climbing stairs vs coming down- for exercise.

this is in context of trying to get some exercise during lunch time:
is there a medical constant that one of the above two is better for all, or does it depend on each one's health.. (some say it is easy for them to go down.. some say it is easy on them to go up).
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25112Asked:
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Missus Miss_SellaneusCommented:
Walking down stairs/hills is hard on your knees, so avoid it if you have bad knees. Walking up stairs burns more calories. But check out this article here.. it claims that going downhill reduces blood sugar levels more than going uphill. (?)

http://www.nbcnews.com/id/6795822/#.VUBGq6P9k5g
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EirmanChief Operations ManagerCommented:
Going up takes a lot more effort because you have to carry the weight of your body.
Also, the heavier you are, the more calories you burn.

One can run up and down 2 flights of stairs a lot longer than just running up a lot of flights.
That's because you are resting to a degree when coming down and not fighting against gravity.
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JohnBusiness Consultant (Owner)Commented:
Climbing stairs (watch your own physical ability) is MUCH better for your heart, lungs and muscles.

I use public transit a lot to get 50Km to downtown Toronto. I make every effort to hoof it up stairs as fast as I can. I have a long uphill walkway to the Express Bus with many stairs. I am normally out of breath at the top. But the more I do it, the better off I feel, and if I use public transit all week instead of driving to the subway, I will normally shed a few extra pounds.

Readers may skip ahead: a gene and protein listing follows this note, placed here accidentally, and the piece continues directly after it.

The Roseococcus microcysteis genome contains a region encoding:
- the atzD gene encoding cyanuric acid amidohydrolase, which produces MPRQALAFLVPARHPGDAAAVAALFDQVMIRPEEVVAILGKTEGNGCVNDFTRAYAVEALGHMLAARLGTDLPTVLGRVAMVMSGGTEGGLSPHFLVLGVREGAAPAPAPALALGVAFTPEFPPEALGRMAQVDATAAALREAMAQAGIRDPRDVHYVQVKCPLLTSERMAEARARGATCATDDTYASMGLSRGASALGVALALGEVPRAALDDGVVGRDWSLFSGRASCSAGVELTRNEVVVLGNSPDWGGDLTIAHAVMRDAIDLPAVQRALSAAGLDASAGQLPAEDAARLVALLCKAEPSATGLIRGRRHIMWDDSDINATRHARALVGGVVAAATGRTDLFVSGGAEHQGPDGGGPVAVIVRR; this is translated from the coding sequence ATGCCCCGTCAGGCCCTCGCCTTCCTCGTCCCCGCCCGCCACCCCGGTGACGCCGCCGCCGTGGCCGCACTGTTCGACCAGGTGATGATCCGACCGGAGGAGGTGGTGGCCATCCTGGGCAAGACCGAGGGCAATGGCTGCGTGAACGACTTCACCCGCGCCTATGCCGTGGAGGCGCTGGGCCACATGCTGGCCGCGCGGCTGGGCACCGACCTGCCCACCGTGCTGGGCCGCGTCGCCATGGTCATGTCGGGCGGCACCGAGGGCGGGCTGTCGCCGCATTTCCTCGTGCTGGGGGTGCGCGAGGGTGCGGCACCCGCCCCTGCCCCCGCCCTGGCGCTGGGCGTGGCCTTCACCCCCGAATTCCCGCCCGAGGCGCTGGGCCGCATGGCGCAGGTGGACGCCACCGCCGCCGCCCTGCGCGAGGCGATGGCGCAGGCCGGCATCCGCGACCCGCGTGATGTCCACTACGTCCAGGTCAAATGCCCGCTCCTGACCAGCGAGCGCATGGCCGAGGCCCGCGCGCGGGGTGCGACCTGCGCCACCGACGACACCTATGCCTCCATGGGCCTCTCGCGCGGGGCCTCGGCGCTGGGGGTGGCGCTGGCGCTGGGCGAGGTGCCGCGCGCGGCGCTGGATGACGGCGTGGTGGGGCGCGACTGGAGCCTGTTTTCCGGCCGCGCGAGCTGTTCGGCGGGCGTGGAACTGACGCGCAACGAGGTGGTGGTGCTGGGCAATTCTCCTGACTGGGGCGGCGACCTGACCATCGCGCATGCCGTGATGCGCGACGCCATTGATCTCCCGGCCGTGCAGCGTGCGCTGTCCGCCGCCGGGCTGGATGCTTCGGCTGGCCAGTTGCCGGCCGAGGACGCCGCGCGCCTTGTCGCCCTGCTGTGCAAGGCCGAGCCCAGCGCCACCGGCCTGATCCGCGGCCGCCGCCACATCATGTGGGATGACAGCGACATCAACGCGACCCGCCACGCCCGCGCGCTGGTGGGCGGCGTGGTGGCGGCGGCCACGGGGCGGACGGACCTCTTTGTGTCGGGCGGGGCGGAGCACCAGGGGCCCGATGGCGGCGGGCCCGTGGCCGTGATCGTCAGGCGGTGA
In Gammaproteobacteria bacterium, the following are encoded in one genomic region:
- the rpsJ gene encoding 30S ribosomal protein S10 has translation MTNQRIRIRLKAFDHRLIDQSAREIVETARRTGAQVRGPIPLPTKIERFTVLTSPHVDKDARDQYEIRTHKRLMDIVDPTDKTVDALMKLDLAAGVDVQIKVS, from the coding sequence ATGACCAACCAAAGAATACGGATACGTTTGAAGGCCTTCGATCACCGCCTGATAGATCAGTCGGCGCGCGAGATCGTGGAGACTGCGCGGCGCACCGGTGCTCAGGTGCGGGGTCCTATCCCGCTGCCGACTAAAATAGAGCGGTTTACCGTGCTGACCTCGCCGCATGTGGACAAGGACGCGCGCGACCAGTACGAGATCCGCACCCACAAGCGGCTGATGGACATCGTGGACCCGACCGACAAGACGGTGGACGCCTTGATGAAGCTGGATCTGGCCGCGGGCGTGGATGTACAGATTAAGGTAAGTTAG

Going downstairs is zero effort and nothing gained.

I am year past pension age so I pay attention to the above. My MD agrees and I continue to serve clients.
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☠ MASQ ☠Commented:
Don't underestimate the value of walking down stairs.

Sure you aren't shifting your body's weight against gravity but going downstairs isn't a "free ride" in terms of energy use, you actualy burn about a third of the calories you do when climbing the same stairs.  You also use a different set of muscles, put more demand on the muscles and ligaments around the knee joint and get improved balance co-ordination (people rarely fall when climbing up).  It's also pretty good low-impact exercise.

The jury's still out on the benefits to your blood chemistry though, there are certainly studies showing  decreases in LDL (bad fats) and better sugar control comparing going upstairs with down but they are small numbers and were comparing relatively fit adults running upstairs as fast as possible to develop exercise stamina (think football coaches and stadium steps!)  with the same people being measured later the same day going downhill so the science is a little questionable as the exercise patterns were very different.